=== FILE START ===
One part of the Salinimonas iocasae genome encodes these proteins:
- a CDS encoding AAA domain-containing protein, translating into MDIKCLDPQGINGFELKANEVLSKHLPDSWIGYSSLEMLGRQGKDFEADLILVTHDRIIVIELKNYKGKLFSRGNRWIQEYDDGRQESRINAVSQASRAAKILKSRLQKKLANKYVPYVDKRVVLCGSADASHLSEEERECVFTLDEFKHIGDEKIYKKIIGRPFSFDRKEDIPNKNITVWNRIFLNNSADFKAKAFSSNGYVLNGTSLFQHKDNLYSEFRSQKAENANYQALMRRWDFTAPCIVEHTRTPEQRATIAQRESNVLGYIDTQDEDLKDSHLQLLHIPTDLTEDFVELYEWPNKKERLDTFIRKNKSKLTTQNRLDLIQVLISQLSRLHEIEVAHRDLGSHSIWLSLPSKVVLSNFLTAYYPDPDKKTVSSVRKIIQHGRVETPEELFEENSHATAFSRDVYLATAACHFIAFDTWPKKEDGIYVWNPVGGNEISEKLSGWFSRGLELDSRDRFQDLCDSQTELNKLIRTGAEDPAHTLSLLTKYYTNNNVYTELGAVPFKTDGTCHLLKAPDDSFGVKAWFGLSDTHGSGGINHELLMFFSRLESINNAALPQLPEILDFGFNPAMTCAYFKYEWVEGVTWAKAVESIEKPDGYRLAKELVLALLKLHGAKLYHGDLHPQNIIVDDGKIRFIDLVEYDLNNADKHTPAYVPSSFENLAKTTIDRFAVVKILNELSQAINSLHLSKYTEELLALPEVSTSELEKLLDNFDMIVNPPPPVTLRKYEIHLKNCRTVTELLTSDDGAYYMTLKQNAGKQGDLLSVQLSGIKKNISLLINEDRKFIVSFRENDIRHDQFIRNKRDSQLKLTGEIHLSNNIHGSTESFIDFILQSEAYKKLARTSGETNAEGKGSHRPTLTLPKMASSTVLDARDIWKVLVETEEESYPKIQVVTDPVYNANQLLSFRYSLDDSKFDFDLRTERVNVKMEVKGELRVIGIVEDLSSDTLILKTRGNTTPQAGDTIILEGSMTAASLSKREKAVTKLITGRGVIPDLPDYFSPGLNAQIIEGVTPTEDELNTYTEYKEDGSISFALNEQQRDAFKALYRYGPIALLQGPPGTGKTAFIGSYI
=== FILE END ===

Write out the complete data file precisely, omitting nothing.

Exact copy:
One part of the Salinimonas iocasae genome encodes these proteins:
- a CDS encoding AAA domain-containing protein, translating into MDIKCLDPQGINGFELKANEVLSKHLPDSWIGYSSLEMLGRQGKDFEADLILVTHDRIIVIELKNYKGKLFSRGNRWIQEYDDGRQESRINAVSQASRAAKILKSRLQKKLANKYVPYVDKRVVLCGSADASHLSEEERECVFTLDEFKHIGDEKIYKKIIGRPFSFDRKEDIPNKNITVWNRIFLNNSADFKAKAFSSNGYVLNGTSLFQHKDNLYSEFRSQKAENANYQALMRRWDFTAPCIVEHTRTPEQRATIAQRESNVLGYIDTQDEDLKDSHLQLLHIPTDLTEDFVELYEWPNKKERLDTFIRKNKSKLTTQNRLDLIQVLISQLSRLHEIEVAHRDLGSHSIWLSLPSKVVLSNFLTAYYPDPDKKTVSSVRKIIQHGRVETPEELFEENSHATAFSRDVYLATAACHFIAFDTWPKKEDGIYVWNPVGGNEISEKLSGWFSRGLELDSRDRFQDLCDSQTELNKLIRTGAEDPAHTLSLLTKYYTNNNVYTELGAVPFKTDGTCHLLKAPDDSFGVKAWFGLSDTHGSGGINHELLMFFSRLESINNAALPQLPEILDFGFNPAMTCAYFKYEWVEGVTWAKAVESIEKPDGYRLAKELVLALLKLHGAKLYHGDLHPQNIIVDDGKIRFIDLVEYDLNNADKHTPAYVPSSFENLAKTTIDRFAVVKILNELSQAINSLHLSKYTEELLALPEVSTSELEKLLDNFDMIVNPPPPVTLRKYEIHLKNCRTVTELLTSDDGAYYMTLKQNAGKQGDLLSVQLSGIKKNISLLINEDRKFIVSFRENDIRHDQFIRNKRDSQLKLTGEIHLSNNIHGSTESFIDFILQSEAYKKLARTSGETNAEGKGSHRPTLTLPKMASSTVLDARDIWKVLVETEEESYPKIQVVTDPVYNANQLLSFRYSLDDSKFDFDLRTERVNVKMEVKGELRVIGIVEDLSSDTLILKTRGNTTPQAGDTIILEGSMTAASLSKREKAVTKLITGRGVIPDLPDYFSPGLNAQIIEGVTPTEDELNTYTEYKEDGSISFALNEQQRDAFKALYRYGPIALLQGPPGTGKTAFIGSYI